Mental illness is incredibly commonplace here in the United States, there’s really just no doubt about it. From PTSD (Post-Traumatic Stress Disorder) to anxiety disorders and clinical depression, mental illnesses are diagnosed quite frequently among people of all ages, all genders, and all backgrounds. Of course, everyone’s mental illness will look different, but there is no doubt that many people struggle to cope with them on a regular basis, with the severity of their mental illness sometimes impeding in their overall ability to live their lives as they might wish to.
For instance, the 3.5% of the population that is impacted by PTSD (up to nearly 8 million people in total) often find that navigating day to day life while avoiding any and all PTSD triggers can be difficult. Many people with PTSD find that they isolate themselves to avoid these triggers but of course often suffer as a result of this isolation as well. The same can be said for almost any type of anxiety disorders, which are diagnosed more commonly than any other mental illness and impact as many as 40 million adults and countless more children and adolescents in the United States alone.
Of course, clinical depression or other types of depression like Post Partum Depression (which is also more commonly known as PPD) can lead to an impact on your life as well. Depression can make it difficult to leave the house, or even just to complete the basic everyday tasks associated with living a healthy and productive life. Many people find that having depression – especially untreated and undiagnosed depression – keeps them from living their lives as fully as they might hope.
Fortunately, there are a number of ways in which mental illnesses, from anxiety to depression, can be treated. Medication is one option, one that can effectively work to balance the brain chemistry of those who suffer from various mental illnesses. For some conditions, such as Post Partum depression, medication has been found to be hugely successful in helping to balance the chemicals that have gone a little bit out of whack, getting them back to levels that are much healthier and much more conducive to a good balance of mental health.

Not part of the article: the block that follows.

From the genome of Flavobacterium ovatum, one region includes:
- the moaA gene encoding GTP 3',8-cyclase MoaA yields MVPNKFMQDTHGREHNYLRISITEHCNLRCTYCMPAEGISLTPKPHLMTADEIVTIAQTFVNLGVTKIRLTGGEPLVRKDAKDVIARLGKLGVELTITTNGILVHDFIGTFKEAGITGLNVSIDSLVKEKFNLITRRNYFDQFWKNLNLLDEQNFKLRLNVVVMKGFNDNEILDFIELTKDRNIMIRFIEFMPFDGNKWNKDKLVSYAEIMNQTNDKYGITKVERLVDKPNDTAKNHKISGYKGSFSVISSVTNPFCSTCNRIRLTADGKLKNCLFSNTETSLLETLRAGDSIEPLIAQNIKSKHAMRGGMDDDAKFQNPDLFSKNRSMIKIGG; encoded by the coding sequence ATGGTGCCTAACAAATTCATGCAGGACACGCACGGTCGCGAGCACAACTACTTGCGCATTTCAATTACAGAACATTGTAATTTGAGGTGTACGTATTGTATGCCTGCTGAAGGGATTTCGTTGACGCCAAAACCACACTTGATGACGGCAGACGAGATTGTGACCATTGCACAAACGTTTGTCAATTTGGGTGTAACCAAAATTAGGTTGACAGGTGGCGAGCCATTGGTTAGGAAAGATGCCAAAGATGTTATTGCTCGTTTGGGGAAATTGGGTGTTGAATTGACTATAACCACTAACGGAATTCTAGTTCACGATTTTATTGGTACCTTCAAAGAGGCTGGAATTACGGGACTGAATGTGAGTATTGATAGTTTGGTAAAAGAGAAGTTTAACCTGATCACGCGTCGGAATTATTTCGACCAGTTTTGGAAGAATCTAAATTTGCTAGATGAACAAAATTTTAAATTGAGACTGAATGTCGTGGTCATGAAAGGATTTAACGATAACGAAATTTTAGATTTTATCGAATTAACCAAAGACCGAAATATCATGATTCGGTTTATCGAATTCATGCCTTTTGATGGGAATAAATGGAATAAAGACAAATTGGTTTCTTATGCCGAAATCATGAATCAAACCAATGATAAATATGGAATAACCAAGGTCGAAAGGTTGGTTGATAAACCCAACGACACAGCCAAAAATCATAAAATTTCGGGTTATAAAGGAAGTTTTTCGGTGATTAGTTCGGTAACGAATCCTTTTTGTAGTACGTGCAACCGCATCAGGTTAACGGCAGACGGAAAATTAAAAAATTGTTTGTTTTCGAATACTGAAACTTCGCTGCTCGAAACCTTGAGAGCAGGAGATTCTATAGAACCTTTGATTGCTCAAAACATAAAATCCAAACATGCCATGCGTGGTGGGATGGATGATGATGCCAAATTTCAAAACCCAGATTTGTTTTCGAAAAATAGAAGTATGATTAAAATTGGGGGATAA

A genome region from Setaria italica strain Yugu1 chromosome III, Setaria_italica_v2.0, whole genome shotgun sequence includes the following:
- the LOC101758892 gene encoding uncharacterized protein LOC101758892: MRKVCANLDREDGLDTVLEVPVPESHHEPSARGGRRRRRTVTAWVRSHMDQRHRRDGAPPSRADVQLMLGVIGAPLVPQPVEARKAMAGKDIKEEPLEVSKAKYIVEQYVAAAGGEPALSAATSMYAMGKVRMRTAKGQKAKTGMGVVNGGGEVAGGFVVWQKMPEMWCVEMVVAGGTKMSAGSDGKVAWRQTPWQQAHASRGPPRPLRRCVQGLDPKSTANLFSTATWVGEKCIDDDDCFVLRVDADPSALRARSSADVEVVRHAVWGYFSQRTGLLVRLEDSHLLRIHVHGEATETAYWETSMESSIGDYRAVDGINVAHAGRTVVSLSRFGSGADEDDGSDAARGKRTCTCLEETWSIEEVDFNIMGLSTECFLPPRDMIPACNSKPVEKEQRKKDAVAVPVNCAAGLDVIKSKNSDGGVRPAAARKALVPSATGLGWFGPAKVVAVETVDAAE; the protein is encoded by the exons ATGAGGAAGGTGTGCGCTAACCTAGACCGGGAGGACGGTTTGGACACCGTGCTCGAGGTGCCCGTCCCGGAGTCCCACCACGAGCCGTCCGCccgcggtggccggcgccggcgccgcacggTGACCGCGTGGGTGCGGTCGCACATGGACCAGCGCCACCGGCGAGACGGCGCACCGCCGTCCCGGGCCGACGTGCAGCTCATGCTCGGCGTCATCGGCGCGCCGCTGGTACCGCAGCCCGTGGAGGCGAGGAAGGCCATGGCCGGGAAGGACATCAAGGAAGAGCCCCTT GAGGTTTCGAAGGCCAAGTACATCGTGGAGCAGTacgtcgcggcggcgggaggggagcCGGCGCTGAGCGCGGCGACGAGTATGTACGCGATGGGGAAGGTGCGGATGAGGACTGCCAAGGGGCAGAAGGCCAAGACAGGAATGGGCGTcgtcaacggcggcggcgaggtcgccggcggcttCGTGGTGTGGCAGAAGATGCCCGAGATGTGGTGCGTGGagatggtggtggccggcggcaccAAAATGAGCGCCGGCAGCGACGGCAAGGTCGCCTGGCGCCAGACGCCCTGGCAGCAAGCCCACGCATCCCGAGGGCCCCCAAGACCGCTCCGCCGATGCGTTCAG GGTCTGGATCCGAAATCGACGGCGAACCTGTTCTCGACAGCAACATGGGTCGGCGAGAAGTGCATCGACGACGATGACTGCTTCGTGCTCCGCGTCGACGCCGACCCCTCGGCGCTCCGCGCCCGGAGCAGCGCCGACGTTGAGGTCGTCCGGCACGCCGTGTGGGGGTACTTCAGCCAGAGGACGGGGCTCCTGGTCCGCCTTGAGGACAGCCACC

In addition to working with a psychiatrist (the doctor who is able to prescribe these medications), many mental health sufferers will choose to engage in talk therapy as well. Talk therapy like cognitive behavioral therapy among many other types can really be the major changing force in a person’s life, changing the essential way in which they deal with and relate to their mental illness. But for some people, developing healthy coping mechanisms when in the outside world is nothing if not a tremendously difficult thing to be able to do.
For many people suffering from mental illness, having an emotional support animal can be hugely helpful, if the emotional support animal in question has undergone the type of training that is necessary. The type of training for an emotional support animal is different from the type of training that is given to your standard service dog, but the type of training that an emotional support animal receives allows the animal to provide legitimate emotional support to their owner in hectic and anxiety producing situations and even just within the home.
From social anxiety disorder to PTSD, and emotional support animal with the right type of training can actually make a huge difference in the lives of many mental illness sufferers. In fact, the data that has been gathered on the subject more than backs up this claim, showing that keeping an animal such as an emotional support animal that has had the proper type of training will raise the overall mental health of up to very nearly three quarters of all people who have pets of varying natures. From a therapy cat for depression to other types of pet therapy for depression, having an animal around can make the difference of night and day in the mental state that many people face on a daily basis.